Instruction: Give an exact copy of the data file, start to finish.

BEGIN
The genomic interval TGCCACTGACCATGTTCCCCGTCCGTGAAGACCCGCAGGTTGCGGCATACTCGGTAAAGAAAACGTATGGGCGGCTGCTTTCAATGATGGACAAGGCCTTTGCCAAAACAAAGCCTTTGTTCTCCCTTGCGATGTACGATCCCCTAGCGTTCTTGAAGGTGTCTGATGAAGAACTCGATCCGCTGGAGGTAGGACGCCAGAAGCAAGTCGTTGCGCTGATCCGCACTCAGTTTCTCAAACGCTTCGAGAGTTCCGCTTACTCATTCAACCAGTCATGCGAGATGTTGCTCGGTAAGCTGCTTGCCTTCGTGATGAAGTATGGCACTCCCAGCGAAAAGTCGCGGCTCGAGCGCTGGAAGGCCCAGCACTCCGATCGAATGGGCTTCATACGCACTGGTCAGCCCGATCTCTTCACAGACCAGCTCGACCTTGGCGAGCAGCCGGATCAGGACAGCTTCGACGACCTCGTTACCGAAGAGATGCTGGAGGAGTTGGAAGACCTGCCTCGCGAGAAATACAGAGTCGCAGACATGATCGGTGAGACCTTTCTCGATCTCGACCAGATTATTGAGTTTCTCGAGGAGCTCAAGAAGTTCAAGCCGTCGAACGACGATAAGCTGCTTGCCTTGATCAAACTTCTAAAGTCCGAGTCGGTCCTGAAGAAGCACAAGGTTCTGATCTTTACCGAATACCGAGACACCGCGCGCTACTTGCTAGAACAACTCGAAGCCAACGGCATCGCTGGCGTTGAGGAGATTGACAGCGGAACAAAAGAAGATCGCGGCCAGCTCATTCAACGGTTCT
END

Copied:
The genomic interval TGCCACTGACCATGTTCCCCGTCCGTGAAGACCCGCAGGTTGCGGCATACTCGGTAAAGAAAACGTATGGGCGGCTGCTTTCAATGATGGACAAGGCCTTTGCCAAAACAAAGCCTTTGTTCTCCCTTGCGATGTACGATCCCCTAGCGTTCTTGAAGGTGTCTGATGAAGAACTCGATCCGCTGGAGGTAGGACGCCAGAAGCAAGTCGTTGCGCTGATCCGCACTCAGTTTCTCAAACGCTTCGAGAGTTCCGCTTACTCATTCAACCAGTCATGCGAGATGTTGCTCGGTAAGCTGCTTGCCTTCGTGATGAAGTATGGCACTCCCAGCGAAAAGTCGCGGCTCGAGCGCTGGAAGGCCCAGCACTCCGATCGAATGGGCTTCATACGCACTGGTCAGCCCGATCTCTTCACAGACCAGCTCGACCTTGGCGAGCAGCCGGATCAGGACAGCTTCGACGACCTCGTTACCGAAGAGATGCTGGAGGAGTTGGAAGACCTGCCTCGCGAGAAATACAGAGTCGCAGACATGATCGGTGAGACCTTTCTCGATCTCGACCAGATTATTGAGTTTCTCGAGGAGCTCAAGAAGTTCAAGCCGTCGAACGACGATAAGCTGCTTGCCTTGATCAAACTTCTAAAGTCCGAGTCGGTCCTGAAGAAGCACAAGGTTCTGATCTTTACCGAATACCGAGACACCGCGCGCTACTTGCTAGAACAACTCGAAGCCAACGGCATCGCTGGCGTTGAGGAGATTGACAGCGGAACAAAAGAAGATCGCGGCCAGCTCATTCAACGGTTCT